Brad Bonkowski and Andie Wilson: Why does lower industrial vacancy rate equal more jobs?
In January 2015, we updated our commercial industrial market report and identified Carson City’s industrial vacancy rate at 7.14 percent. This was not an estimate. The number was determined by sorting through piles of data — determining all applicable properties through the Assessor, then personally visiting each of the 185 resulting properties to ensure they were truly industrial (and not another conforming use, like office or retail), and then determining either through contacting the property owner or the property manager, or knocking on doors when necessary, what percentage of each building was actually occupied.
Since that date, we have estimated this 7.1 percent vacancy rate, which indicates a strong industrial market transitioning to a Landlord’s market, is, in fact, dropping. As a result, we have seen industrial lease rates start to edge up, rising to $0.40 per square foot on average. At the bottom of the Great Recession rates dropped as low as 25 cents per square foot.
You may be wondering why we’re so obsessed with industrial vacancy rates. As consumers, most of us care more about retail! We want places to shop and eat, right? Why do we care so much about locations where manufacturing, distribution, and warehousing take place? It’s because retail and office growth follows industrial growth in the economic cycle. First and foremost, we need industrial jobs, which are typically what we call “primary” jobs, producing goods and services for customers who are predominantly outside of the community. When a widget is manufactured in Carson City, and sold to someone in California, those dollars coming into our community from California are “new dollars.” Those new dollars make our local economy stronger, healthier and more diverse. When you, a Carson City resident, buy a widget (or a hamburger) from a Carson City company, you’re just moving dollars around within the community. This is certainly still important to the company from whom you’re buying the widget (or the hamburger), but not as impactful to the community overall as “new dollars.”
When we lease or sell industrial buildings, the jobs being created are typically primary jobs. The more primary jobs there are, the more office and retail jobs are going to be created. There’s actually a proven statistical formula to calculate the job multiplier of industrial jobs to retail and office jobs of 1.8. Every 100 new jobs created in Carson City’s manufacturing sector equates to 180 total new jobs because of the number of retail and office jobs, considered support jobs, that ultimately are created to help accommodate the new primary jobs (and the income being created by those new jobs).
As commercial real estate brokers, our job is to fill empty space. We do this by attracting and recruiting new companies or through helping existing companies expand, thereby helping to create jobs. In the past three years, in Carson City alone, we have worked to find locations for 46 companies, 31 of which were new businesses to Carson City and six of which were expansions (the remainder were companies relocating within the area). A conservative estimate puts the number of jobs we’ve helped to create (through those new company locations and the expansions) at 112, in Carson City. These new jobs were a mix of industrial, office and retail jobs. We’re proud of every single new job we help create and we’re just two brokers out of the ten full time commercial brokers who conduct their business primarily in the Carson City area. All of us are working every day to bring new businesses to our area because every new job can be transformative for our community.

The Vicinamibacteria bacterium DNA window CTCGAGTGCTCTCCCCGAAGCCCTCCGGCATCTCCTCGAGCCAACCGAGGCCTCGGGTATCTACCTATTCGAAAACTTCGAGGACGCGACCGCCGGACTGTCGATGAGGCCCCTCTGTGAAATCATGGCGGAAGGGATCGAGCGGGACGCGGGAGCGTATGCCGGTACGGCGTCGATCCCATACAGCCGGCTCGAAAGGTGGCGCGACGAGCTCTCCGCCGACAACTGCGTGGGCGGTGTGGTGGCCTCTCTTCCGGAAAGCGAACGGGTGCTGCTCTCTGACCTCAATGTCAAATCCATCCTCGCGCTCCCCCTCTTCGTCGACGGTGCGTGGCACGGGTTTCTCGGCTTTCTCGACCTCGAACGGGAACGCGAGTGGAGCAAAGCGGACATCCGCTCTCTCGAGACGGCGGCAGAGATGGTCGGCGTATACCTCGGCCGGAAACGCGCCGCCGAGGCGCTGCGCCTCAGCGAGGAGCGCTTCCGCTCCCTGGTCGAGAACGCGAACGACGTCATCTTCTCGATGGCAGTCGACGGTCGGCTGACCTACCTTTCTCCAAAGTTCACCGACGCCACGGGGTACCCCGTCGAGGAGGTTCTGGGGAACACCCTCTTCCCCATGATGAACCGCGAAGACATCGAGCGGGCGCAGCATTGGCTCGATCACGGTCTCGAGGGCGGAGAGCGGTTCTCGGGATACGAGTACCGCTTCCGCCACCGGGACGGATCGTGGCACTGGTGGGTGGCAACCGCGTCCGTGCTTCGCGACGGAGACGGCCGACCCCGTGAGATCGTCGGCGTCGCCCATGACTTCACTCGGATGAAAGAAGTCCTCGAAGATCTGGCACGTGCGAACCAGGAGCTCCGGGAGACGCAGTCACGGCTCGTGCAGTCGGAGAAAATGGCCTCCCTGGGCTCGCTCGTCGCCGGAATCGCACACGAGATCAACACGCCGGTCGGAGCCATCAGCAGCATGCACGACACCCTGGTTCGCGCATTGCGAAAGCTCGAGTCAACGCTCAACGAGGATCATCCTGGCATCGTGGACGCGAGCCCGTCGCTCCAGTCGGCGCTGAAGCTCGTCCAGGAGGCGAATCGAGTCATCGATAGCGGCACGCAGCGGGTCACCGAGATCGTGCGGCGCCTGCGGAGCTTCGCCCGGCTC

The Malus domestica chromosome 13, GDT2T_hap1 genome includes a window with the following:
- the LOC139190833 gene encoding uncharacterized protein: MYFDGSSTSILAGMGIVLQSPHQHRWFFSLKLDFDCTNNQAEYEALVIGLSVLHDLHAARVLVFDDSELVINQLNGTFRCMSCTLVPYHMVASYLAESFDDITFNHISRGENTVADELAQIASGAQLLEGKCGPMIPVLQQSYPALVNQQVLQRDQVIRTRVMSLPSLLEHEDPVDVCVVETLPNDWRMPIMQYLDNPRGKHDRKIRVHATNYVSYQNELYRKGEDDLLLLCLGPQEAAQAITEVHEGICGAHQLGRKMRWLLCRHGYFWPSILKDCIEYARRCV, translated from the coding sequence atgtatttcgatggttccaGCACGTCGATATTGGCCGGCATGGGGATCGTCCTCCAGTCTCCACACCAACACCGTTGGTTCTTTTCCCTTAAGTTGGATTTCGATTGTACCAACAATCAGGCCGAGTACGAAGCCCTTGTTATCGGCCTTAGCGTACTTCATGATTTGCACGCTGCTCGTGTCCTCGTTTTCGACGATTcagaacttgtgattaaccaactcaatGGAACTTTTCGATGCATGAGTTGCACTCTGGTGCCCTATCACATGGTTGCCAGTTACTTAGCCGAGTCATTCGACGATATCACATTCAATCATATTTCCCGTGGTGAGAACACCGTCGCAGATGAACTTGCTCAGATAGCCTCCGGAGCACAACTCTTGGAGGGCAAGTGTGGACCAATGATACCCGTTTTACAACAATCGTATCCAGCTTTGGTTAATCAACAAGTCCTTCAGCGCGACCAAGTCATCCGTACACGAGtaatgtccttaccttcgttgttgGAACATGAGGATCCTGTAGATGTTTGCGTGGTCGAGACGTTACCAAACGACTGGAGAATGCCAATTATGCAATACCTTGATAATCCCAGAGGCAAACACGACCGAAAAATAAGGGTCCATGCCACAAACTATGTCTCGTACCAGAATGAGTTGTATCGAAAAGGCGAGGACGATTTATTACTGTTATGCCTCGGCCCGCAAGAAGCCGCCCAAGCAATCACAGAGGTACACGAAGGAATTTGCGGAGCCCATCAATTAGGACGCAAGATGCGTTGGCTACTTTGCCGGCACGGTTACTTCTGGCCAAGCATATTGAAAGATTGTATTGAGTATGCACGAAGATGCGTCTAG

This conversation is related to another question we often hear, which is why we work with NNDA (the Northern Nevada Development Authority). Similar to the work we do — finding locations for companies to locate, expand, and grow — NNDA is also recruiting out of state manufacturers and assisting them in relocating here. Additionally though, NNDA focuses on workforce development, tax incentives, and all of the other facets of a potential relocation, whereas we primarily focus on the new location.
In the past three years in Carson City, NNDA’s work has led to the creation of 118 primary jobs. During this same time period, NNDA had to refer eight of the new companies they were working with to EDAWN to the north due to a lack of industrial space availability (there were no suitable locations for these companies to land here in town). These were companies who would have preferred to locate in the “rurals,” meaning our neck of the woods: Carson, Lyon, Douglas counties. Of these eight referrals, so far five are “wins,” meaning they found locations in Washoe County or TRIC. The total number of jobs attached to these “wins” was 170, and due to the lack of space here, those 170 jobs were unable to land in Carson City.
So you can see why we care about industrial space. The lack of available industrial space means we lose jobs to other areas. Bringing new companies anywhere in the region is still good for all of us, even if we can’t accommodate them in Carson City, and our efforts continue. But it’s an issue that needs to be solved, and soon, as the industrial vacancy rate continues to drop and we continue to lose companies to Washoe County.
Many thanks to Danny Campos with NNDA, who’s always so quick to provide us with the data we need for clients, and for articles like these!
Brad Bonkowski and Andie Wilson are Broker/Owners of NAI Alliance Carson City, a commercial real estate brokerage. They may be reached at (775) 721-2980.